Knee joint stabilization therapy in patients with osteoarthritis of the knee and knee instability: Subgroup analyses in a randomized, controlled trial
Jesper Knoop, Marike van der Leeden, Leo D. Roorda, Carina A. Thorstensson, Martin van der Esch, Wilfred F Peter, Mariëtte de Rooij, Willem F. Lems, Joost Dekker, Martijn P.M. Steultjens
Amsterdam Rehabilitation Research Center, Reade, 1056AB Amsterdam, The Netherlands. E-mail: firstname.lastname@example.org
Objective: To test whether knee stabilization therapy, prior to strength/functional training, may have added value in reducing activity limitations only in patients with knee osteoarthritis who have knee instability and (i) low upper leg muscle strength, (ii) impaired knee proprioception, (iii) high knee laxity, or (iv) frequent episodes of knee instability.
Design: Subgroup analyses in a randomized controlled trial comparing 2 exercise programmes (with/without knee stabilization therapy) (STABILITY; NTR1475).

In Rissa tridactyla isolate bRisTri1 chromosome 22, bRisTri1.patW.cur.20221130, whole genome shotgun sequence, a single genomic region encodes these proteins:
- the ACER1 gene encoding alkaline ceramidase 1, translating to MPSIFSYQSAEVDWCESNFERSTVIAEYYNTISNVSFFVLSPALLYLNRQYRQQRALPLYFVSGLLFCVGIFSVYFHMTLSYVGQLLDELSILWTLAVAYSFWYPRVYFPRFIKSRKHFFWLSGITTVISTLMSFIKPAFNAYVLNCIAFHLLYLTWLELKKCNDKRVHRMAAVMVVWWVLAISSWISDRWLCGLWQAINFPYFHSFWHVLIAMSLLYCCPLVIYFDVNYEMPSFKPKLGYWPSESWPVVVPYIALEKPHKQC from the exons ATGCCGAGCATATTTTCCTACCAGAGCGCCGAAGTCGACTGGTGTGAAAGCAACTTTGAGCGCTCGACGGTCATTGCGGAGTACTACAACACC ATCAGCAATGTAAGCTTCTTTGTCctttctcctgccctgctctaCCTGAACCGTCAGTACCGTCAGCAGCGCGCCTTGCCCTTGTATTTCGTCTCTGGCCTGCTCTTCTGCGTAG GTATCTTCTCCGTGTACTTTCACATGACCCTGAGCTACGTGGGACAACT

Patients: Participants from the STABILITY-trial with clinical knee osteoarthritis and knee instability (n = 159).
Methods: Effect modification by upper leg muscle strength, knee proprioception, knee laxity, and patient-reported knee instability were determined using the interaction terms “treatment group*subgroup factor”, with the outcome measures WOMAC physical function (primary), numeric rating scale pain and the Get up and Go test (secondary).
Results: Effect modification by muscle strength was found for the primary outcome (p = 0.01), indicating that patients with greater muscle strength tend to benefit more from the experimental programme with additional knee stabilization training, while patients with lower muscle strength benefit more from the control programme.
Conclusion: Knee stabilization therapy may have added value in patients with instability and strong muscles. Thus it may be beneficial if exercises target muscle strength prior to knee stabilization.
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